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Two dynamos say there's power in sleep

University of Miami president Donna Shalala, an admitted workaholic, says the key to making good decisions is a good night’s sleep.

Associated Press

University of Miami president Donna Shalala, an admitted workaholic, says the key to making good decisions is a good night’s sleep.

We all struggle for a work-life balance, but most of us don't realize that sometimes the path toward achieving might be something so simple.

Some of the most successful people I know are sharing their secret weapon for remaining strong and finding balance.

One of them is Donna Shalala. By her own admission, Shalala is a workaholic. The president of the University of Miami has a resume that anyone would find impressive — accomplished scholar, teacher and administrator whose job titles include secretary of health and human services under President Bill Clinton. While Shalala doesn't have kids, she does take care of her elderly mother and oversees thousands of employees. Shalala was asked about work-life balance at a recent luncheon.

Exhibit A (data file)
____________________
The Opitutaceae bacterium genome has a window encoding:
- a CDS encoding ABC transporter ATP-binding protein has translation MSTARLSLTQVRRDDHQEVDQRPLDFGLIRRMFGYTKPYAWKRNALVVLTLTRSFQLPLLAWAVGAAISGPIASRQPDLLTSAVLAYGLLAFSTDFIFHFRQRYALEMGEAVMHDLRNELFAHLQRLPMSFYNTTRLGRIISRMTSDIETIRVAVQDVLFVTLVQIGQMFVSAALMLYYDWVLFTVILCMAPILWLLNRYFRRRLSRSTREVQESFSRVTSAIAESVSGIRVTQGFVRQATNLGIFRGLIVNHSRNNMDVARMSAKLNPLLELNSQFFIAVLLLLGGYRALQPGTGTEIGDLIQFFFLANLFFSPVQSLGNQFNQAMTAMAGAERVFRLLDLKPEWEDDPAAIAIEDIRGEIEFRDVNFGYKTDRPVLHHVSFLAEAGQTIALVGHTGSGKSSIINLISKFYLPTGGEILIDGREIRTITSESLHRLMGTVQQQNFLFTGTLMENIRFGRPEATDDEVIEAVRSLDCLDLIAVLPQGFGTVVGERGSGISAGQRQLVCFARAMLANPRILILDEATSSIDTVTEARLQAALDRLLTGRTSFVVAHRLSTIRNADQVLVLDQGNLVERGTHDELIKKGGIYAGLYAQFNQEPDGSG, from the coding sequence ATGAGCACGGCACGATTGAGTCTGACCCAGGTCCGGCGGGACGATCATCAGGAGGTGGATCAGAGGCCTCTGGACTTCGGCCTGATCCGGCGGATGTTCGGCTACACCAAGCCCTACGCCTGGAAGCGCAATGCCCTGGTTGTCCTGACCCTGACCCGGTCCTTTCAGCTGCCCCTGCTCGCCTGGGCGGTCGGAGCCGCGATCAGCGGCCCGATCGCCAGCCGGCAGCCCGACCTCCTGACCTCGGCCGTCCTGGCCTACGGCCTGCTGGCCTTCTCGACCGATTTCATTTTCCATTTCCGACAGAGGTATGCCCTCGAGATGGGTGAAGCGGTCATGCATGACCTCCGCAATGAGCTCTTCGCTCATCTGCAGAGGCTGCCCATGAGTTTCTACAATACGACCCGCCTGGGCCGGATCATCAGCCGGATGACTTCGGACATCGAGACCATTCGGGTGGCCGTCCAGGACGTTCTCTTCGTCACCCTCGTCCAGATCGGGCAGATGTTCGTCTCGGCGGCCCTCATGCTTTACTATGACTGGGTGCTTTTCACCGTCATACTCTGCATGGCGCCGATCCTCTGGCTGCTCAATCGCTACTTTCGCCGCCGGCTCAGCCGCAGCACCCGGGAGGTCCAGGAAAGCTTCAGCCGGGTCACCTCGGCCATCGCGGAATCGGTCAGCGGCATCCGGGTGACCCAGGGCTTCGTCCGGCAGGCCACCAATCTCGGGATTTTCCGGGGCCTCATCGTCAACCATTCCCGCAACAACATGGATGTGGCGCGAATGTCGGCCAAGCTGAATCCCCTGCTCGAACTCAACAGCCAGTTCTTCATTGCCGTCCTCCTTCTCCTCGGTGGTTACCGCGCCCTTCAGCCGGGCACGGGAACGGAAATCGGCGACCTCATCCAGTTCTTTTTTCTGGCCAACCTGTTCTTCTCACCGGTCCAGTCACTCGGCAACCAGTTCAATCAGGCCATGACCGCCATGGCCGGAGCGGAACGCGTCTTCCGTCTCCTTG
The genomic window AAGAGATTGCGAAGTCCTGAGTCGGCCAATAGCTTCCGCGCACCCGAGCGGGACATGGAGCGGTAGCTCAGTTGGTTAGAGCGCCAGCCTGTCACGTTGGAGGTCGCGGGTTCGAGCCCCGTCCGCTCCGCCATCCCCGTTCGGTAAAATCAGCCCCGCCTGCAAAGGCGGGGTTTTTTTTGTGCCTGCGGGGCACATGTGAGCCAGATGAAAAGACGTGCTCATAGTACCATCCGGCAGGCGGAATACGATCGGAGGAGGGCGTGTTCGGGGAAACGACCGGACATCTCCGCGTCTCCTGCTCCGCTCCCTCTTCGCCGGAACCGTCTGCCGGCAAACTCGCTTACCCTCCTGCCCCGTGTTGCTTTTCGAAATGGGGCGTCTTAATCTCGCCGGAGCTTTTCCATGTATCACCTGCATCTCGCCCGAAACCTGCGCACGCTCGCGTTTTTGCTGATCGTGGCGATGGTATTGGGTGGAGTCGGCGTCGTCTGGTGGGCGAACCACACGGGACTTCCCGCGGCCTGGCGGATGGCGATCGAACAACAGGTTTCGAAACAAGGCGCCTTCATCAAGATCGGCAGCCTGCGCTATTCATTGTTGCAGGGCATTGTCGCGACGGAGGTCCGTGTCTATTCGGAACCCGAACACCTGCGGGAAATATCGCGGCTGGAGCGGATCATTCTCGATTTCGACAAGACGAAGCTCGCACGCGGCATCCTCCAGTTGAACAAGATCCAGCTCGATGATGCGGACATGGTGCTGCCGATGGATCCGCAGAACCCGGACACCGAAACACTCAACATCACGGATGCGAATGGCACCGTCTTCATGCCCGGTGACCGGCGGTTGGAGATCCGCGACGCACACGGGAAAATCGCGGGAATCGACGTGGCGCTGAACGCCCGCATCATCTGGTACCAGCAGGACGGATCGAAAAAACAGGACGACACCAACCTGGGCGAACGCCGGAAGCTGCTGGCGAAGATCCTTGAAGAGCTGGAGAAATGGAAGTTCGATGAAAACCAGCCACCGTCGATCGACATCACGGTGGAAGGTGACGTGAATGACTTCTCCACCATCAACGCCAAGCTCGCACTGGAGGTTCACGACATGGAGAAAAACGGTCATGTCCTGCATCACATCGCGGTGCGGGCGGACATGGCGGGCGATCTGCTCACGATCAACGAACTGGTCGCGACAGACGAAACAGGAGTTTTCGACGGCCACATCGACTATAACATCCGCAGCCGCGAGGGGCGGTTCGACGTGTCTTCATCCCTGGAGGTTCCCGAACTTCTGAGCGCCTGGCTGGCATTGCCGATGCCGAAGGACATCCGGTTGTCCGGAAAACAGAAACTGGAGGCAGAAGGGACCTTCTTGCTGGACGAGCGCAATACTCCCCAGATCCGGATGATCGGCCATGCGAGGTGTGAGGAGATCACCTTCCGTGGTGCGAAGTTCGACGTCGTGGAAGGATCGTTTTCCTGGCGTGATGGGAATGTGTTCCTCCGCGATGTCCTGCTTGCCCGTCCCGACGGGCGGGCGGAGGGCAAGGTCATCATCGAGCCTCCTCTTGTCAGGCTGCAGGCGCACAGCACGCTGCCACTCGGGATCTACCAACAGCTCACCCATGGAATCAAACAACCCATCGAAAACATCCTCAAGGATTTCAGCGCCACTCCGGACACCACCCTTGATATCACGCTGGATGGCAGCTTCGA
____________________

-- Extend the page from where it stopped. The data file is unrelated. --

The secret weapon, she says, is a good night's sleep. "The biggest mistakes I've made in my career happened because I was overtired," she told more than 400 women at a lunch sponsored by the Commonwealth Institute South Florida.

Coincidentally, or maybe not, Arianna Huffington, co-founder and editor in chief of the Huffington Post Media Group, also is on a campaign to advocate for a good night's sleep. Her personal wakeup call came in the form of a broken cheekbone and a gash over her eye — the result of a fall brought on by exhaustion and lack of sleep. She wondered, "Is this really what success feels like?"

Instead of bragging about our sleep deficits or how busy we are, Huffington urges us to close our eyes and see the big picture: We can sleep our way to increased productivity and happiness and smarter decisionmaking. The first step, she says, is getting 30 minutes more sleep a night.

So there you go! Two powerful women are telling you that sleep is key to good decisions and our well-being. If you're giving up sleep to get more done, it's time to change that habit. Huffington says sleep-deprived women will learn the value of sleep the hard way, as she did, especially when trying to see the big picture in business.

As someone who is guilty of giving up sleep, I'm going to change my habits. I hope you will, too.

Two dynamos say there's power in sleep 04/23/14 [Last modified: Wednesday, April 23, 2014 3:42pm]
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